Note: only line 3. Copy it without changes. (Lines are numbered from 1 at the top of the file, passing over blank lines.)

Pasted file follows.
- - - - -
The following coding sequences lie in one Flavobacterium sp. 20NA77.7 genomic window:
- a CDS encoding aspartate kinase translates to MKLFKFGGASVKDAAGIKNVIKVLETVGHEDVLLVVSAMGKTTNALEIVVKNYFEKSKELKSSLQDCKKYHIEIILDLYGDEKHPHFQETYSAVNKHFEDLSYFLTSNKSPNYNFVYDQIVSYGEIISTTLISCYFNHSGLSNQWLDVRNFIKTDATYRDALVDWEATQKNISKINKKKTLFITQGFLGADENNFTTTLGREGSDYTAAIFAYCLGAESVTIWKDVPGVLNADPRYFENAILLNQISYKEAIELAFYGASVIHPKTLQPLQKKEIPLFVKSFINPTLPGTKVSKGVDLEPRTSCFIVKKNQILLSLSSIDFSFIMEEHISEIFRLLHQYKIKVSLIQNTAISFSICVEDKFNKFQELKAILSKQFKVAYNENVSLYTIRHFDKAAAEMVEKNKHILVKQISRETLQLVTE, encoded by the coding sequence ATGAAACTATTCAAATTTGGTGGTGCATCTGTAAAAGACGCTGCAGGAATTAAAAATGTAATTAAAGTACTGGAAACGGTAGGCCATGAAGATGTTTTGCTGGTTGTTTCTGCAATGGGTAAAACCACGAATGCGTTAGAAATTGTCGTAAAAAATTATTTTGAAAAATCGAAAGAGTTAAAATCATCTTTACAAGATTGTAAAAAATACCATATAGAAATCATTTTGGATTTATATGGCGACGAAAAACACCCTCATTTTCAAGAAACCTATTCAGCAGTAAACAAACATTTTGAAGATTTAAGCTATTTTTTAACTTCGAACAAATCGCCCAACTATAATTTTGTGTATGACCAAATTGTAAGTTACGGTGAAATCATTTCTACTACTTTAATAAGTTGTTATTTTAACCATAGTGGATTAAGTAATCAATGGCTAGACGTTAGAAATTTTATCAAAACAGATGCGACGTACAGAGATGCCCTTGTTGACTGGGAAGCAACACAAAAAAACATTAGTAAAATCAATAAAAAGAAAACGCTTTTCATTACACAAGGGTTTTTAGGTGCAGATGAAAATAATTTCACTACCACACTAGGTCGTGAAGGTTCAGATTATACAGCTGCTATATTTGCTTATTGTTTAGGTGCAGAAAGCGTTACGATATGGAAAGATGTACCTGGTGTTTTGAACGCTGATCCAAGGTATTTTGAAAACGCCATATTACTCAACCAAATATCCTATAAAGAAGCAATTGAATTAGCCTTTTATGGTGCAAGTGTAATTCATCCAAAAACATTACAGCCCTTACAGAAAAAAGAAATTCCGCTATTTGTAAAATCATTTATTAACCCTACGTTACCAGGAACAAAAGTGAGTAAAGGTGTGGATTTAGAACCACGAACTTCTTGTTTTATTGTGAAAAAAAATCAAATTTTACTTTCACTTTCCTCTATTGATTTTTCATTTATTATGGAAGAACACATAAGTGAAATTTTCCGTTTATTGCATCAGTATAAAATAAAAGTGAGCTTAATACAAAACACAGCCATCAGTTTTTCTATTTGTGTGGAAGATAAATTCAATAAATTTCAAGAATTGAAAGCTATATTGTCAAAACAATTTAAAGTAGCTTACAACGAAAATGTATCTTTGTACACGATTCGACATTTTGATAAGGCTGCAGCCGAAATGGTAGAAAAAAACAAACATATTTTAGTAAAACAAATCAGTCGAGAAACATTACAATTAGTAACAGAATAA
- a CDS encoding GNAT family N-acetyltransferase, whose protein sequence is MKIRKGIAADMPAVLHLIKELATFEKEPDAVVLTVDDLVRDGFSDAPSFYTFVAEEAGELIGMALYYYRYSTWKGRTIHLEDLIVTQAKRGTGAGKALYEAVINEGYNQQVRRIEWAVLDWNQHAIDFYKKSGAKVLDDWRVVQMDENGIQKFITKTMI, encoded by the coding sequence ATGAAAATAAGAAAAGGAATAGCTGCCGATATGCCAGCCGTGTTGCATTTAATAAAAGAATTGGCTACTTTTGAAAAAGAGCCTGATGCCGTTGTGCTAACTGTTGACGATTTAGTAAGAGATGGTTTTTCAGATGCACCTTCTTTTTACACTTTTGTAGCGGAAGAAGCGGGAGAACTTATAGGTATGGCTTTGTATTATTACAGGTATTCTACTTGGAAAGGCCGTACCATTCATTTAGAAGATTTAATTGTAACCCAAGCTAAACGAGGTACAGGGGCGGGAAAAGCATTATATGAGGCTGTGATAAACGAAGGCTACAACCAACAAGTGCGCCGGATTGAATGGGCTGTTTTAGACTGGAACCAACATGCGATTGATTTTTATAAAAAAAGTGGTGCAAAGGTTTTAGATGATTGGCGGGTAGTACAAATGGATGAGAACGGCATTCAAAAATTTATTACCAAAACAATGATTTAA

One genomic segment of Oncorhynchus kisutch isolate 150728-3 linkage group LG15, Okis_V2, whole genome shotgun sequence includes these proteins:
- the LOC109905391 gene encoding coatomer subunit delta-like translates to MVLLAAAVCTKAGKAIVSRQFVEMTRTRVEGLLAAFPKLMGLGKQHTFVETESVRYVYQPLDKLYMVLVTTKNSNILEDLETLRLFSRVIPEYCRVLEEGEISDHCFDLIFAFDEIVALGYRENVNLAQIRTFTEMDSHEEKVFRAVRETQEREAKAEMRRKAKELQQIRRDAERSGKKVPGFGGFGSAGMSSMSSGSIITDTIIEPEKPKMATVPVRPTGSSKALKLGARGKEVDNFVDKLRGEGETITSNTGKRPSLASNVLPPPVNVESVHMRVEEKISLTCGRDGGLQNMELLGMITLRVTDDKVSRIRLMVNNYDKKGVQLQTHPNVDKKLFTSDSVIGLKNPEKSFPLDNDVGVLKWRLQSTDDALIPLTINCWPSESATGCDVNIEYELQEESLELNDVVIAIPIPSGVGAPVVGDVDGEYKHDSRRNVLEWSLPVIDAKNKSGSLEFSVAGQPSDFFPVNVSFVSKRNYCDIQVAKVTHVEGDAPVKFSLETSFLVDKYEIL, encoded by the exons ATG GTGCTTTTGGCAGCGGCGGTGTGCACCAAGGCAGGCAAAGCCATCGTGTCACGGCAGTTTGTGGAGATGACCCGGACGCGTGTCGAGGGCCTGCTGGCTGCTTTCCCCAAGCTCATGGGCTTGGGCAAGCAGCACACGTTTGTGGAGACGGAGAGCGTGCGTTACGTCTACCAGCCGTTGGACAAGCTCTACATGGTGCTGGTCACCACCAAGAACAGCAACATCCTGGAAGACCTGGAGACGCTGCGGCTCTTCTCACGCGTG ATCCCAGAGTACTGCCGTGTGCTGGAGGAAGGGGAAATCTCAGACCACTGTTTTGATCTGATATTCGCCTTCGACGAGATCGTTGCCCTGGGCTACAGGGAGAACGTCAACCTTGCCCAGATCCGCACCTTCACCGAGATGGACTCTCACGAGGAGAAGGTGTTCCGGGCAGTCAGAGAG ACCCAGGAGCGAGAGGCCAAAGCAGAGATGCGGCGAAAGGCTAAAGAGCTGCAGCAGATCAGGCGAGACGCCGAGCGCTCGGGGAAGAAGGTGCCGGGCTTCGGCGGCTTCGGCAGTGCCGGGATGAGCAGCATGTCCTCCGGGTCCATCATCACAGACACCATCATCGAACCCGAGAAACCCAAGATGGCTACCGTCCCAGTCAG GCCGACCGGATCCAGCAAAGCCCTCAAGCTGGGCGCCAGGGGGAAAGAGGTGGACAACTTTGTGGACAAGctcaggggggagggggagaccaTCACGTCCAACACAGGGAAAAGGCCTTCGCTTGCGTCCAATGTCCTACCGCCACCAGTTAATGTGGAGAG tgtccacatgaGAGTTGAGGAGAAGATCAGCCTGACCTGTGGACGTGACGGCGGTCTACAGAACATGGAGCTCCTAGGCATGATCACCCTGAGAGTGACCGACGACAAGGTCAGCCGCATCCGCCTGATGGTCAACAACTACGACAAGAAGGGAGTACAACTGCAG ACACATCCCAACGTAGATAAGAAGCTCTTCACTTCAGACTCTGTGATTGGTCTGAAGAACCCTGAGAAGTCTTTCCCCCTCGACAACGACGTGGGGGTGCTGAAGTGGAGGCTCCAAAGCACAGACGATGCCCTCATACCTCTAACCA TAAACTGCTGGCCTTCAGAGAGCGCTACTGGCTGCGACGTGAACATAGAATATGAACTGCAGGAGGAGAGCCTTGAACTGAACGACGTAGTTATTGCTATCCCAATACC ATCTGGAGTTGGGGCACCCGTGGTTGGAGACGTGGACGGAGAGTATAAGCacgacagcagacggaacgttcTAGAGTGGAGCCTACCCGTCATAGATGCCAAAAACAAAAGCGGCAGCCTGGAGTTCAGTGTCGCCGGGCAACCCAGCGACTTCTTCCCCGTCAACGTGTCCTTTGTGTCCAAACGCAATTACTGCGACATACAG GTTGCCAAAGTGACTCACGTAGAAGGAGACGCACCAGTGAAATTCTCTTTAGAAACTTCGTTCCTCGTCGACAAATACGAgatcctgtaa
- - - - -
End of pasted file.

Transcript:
- a CDS encoding GNAT family N-acetyltransferase, whose protein sequence is MKIRKGIAADMPAVLHLIKELATFEKEPDAVVLTVDDLVRDGFSDAPSFYTFVAEEAGELIGMALYYYRYSTWKGRTIHLEDLIVTQAKRGTGAGKALYEAVINEGYNQQVRRIEWAVLDWNQHAIDFYKKSGAKVLDDWRVVQMDENGIQKFITKTMI, encoded by the coding sequence ATGAAAATAAGAAAAGGAATAGCTGCCGATATGCCAGCCGTGTTGCATTTAATAAAAGAATTGGCTACTTTTGAAAAAGAGCCTGATGCCGTTGTGCTAACTGTTGACGATTTAGTAAGAGATGGTTTTTCAGATGCACCTTCTTTTTACACTTTTGTAGCGGAAGAAGCGGGAGAACTTATAGGTATGGCTTTGTATTATTACAGGTATTCTACTTGGAAAGGCCGTACCATTCATTTAGAAGATTTAATTGTAACCCAAGCTAAACGAGGTACAGGGGCGGGAAAAGCATTATATGAGGCTGTGATAAACGAAGGCTACAACCAACAAGTGCGCCGGATTGAATGGGCTGTTTTAGACTGGAACCAACATGCGATTGATTTTTATAAAAAAAGTGGTGCAAAGGTTTTAGATGATTGGCGGGTAGTACAAATGGATGAGAACGGCATTCAAAAATTTATTACCAAAACAATGATTTAA